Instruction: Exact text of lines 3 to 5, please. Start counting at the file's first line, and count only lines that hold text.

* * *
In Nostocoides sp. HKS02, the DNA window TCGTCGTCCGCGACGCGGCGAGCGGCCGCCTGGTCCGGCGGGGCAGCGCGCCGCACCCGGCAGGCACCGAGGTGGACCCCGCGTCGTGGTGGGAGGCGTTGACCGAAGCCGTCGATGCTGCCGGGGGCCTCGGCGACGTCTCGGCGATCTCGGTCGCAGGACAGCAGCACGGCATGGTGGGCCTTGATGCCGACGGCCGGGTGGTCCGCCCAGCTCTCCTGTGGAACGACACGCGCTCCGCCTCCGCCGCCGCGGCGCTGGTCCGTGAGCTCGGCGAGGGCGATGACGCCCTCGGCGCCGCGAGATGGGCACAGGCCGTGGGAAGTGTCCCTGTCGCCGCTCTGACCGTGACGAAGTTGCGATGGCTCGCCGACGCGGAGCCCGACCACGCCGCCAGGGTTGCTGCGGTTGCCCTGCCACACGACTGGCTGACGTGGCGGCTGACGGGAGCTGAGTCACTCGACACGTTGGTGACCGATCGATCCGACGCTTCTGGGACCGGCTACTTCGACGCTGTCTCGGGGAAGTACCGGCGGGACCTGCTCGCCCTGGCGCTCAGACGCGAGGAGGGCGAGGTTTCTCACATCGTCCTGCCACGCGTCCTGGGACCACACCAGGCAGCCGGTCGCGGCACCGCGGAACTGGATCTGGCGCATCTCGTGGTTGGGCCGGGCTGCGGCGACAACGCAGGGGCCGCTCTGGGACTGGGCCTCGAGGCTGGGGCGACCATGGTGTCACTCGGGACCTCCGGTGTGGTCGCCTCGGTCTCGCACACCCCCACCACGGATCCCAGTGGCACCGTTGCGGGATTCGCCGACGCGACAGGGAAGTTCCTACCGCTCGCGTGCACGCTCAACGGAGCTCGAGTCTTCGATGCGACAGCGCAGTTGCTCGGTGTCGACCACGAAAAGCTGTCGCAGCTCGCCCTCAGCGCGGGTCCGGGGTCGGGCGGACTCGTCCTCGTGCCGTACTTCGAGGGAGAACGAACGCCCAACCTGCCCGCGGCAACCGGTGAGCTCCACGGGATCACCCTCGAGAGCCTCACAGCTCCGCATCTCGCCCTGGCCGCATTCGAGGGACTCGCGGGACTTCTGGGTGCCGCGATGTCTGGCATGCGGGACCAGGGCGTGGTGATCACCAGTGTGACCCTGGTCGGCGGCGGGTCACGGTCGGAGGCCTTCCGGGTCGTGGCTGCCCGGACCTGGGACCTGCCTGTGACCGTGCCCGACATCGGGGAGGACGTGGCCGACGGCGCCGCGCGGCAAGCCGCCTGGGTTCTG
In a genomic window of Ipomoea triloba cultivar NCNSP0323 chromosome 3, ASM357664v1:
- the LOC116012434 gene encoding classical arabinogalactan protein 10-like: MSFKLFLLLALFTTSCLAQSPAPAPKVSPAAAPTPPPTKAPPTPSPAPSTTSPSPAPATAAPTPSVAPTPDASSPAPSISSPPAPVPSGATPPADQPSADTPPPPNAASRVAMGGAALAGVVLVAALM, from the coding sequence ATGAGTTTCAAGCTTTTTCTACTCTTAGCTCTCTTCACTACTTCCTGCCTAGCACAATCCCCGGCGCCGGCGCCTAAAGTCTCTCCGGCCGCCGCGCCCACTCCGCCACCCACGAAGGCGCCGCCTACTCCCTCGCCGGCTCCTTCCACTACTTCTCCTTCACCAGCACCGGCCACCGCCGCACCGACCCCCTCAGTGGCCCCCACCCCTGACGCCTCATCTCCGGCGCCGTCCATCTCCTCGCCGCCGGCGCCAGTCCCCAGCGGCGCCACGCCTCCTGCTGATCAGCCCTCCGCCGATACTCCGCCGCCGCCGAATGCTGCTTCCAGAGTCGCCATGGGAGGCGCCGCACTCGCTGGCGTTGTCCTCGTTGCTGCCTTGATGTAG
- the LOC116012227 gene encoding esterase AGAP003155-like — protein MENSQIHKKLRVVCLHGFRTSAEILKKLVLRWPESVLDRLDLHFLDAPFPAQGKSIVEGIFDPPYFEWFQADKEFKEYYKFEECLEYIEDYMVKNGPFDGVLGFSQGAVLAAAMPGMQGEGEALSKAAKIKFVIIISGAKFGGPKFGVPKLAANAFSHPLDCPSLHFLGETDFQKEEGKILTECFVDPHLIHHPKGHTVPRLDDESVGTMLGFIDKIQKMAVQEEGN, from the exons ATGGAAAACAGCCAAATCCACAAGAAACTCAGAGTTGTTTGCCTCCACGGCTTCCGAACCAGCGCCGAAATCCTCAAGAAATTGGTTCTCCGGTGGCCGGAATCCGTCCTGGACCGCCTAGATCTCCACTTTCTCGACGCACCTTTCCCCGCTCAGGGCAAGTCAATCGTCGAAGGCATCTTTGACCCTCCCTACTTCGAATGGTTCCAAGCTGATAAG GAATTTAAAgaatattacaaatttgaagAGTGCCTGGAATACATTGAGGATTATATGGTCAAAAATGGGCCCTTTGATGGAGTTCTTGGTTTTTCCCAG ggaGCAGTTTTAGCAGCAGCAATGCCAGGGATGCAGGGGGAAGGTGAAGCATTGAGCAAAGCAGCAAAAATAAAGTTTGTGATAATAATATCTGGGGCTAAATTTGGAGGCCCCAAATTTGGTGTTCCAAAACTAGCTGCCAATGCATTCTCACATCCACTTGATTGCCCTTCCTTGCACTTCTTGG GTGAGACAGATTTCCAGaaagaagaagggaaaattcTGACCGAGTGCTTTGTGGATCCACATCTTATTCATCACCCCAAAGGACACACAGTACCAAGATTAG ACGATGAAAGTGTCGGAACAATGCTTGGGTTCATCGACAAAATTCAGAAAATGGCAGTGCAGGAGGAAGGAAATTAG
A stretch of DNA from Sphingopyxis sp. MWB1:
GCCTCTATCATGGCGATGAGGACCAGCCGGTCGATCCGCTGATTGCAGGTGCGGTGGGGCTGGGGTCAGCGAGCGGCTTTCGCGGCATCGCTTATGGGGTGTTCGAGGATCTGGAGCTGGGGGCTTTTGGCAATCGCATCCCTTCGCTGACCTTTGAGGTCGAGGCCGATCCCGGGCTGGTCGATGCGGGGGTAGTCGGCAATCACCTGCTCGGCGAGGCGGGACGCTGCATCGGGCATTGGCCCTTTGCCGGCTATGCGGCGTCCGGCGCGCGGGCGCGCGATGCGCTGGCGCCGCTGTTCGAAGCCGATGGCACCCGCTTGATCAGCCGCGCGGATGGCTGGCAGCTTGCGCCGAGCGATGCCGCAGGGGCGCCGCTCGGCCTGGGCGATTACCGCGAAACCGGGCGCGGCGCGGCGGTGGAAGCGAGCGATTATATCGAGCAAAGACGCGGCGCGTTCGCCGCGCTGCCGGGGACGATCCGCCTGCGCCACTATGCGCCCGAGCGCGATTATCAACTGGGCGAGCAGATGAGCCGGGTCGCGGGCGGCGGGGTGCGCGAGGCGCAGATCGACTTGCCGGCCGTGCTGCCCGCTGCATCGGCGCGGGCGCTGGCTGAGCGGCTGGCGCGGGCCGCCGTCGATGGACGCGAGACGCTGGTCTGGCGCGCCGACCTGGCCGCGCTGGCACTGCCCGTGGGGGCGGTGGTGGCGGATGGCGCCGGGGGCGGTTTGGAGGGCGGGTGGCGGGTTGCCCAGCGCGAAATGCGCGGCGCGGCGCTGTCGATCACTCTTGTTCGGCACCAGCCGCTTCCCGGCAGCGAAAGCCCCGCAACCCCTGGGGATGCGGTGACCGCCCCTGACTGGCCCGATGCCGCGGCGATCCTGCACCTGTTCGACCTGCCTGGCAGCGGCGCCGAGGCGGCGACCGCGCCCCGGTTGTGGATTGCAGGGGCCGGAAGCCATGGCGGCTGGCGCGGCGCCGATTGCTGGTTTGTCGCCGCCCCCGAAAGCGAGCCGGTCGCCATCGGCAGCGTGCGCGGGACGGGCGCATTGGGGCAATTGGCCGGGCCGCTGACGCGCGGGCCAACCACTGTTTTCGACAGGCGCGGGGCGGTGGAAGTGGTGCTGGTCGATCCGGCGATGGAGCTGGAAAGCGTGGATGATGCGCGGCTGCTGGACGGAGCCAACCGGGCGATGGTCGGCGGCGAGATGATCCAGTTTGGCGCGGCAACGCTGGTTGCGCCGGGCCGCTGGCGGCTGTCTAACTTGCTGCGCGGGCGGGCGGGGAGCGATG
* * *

- the LOC116012434 gene encoding classical arabinogalactan protein 10-like: MSFKLFLLLALFTTSCLAQSPAPAPKVSPAAAPTPPPTKAPPTPSPAPSTTSPSPAPATAAPTPSVAPTPDASSPAPSISSPPAPVPSGATPPADQPSADTPPPPNAASRVAMGGAALAGVVLVAALM, from the coding sequence ATGAGTTTCAAGCTTTTTCTACTCTTAGCTCTCTTCACTACTTCCTGCCTAGCACAATCCCCGGCGCCGGCGCCTAAAGTCTCTCCGGCCGCCGCGCCCACTCCGCCACCCACGAAGGCGCCGCCTACTCCCTCGCCGGCTCCTTCCACTACTTCTCCTTCACCAGCACCGGCCACCGCCGCACCGACCCCCTCAGTGGCCCCCACCCCTGACGCCTCATCTCCGGCGCCGTCCATCTCCTCGCCGCCGGCGCCAGTCCCCAGCGGCGCCACGCCTCCTGCTGATCAGCCCTCCGCCGATACTCCGCCGCCGCCGAATGCTGCTTCCAGAGTCGCCATGGGAGGCGCCGCACTCGCTGGCGTTGTCCTCGTTGCTGCCTTGATGTAG
- the LOC116012227 gene encoding esterase AGAP003155-like — protein MENSQIHKKLRVVCLHGFRTSAEILKKLVLRWPESVLDRLDLHFLDAPFPAQGKSIVEGIFDPPYFEWFQADKEFKEYYKFEECLEYIEDYMVKNGPFDGVLGFSQGAVLAAAMPGMQGEGEALSKAAKIKFVIIISGAKFGGPKFGVPKLAANAFSHPLDCPSLHFLGETDFQKEEGKILTECFVDPHLIHHPKGHTVPRLDDESVGTMLGFIDKIQKMAVQEEGN, from the exons ATGGAAAACAGCCAAATCCACAAGAAACTCAGAGTTGTTTGCCTCCACGGCTTCCGAACCAGCGCCGAAATCCTCAAGAAATTGGTTCTCCGGTGGCCGGAATCCGTCCTGGACCGCCTAGATCTCCACTTTCTCGACGCACCTTTCCCCGCTCAGGGCAAGTCAATCGTCGAAGGCATCTTTGACCCTCCCTACTTCGAATGGTTCCAAGCTGATAAG GAATTTAAAgaatattacaaatttgaagAGTGCCTGGAATACATTGAGGATTATATGGTCAAAAATGGGCCCTTTGATGGAGTTCTTGGTTTTTCCCAG ggaGCAGTTTTAGCAGCAGCAATGCCAGGGATGCAGGGGGAAGGTGAAGCATTGAGCAAAGCAGCAAAAATAAAGTTTGTGATAATAATATCTGGGGCTAAATTTGGAGGCCCCAAATTTGGTGTTCCAAAACTAGCTGCCAATGCATTCTCACATCCACTTGATTGCCCTTCCTTGCACTTCTTGG GTGAGACAGATTTCCAGaaagaagaagggaaaattcTGACCGAGTGCTTTGTGGATCCACATCTTATTCATCACCCCAAAGGACACACAGTACCAAGATTAG ACGATGAAAGTGTCGGAACAATGCTTGGGTTCATCGACAAAATTCAGAAAATGGCAGTGCAGGAGGAAGGAAATTAG
A stretch of DNA from Sphingopyxis sp. MWB1: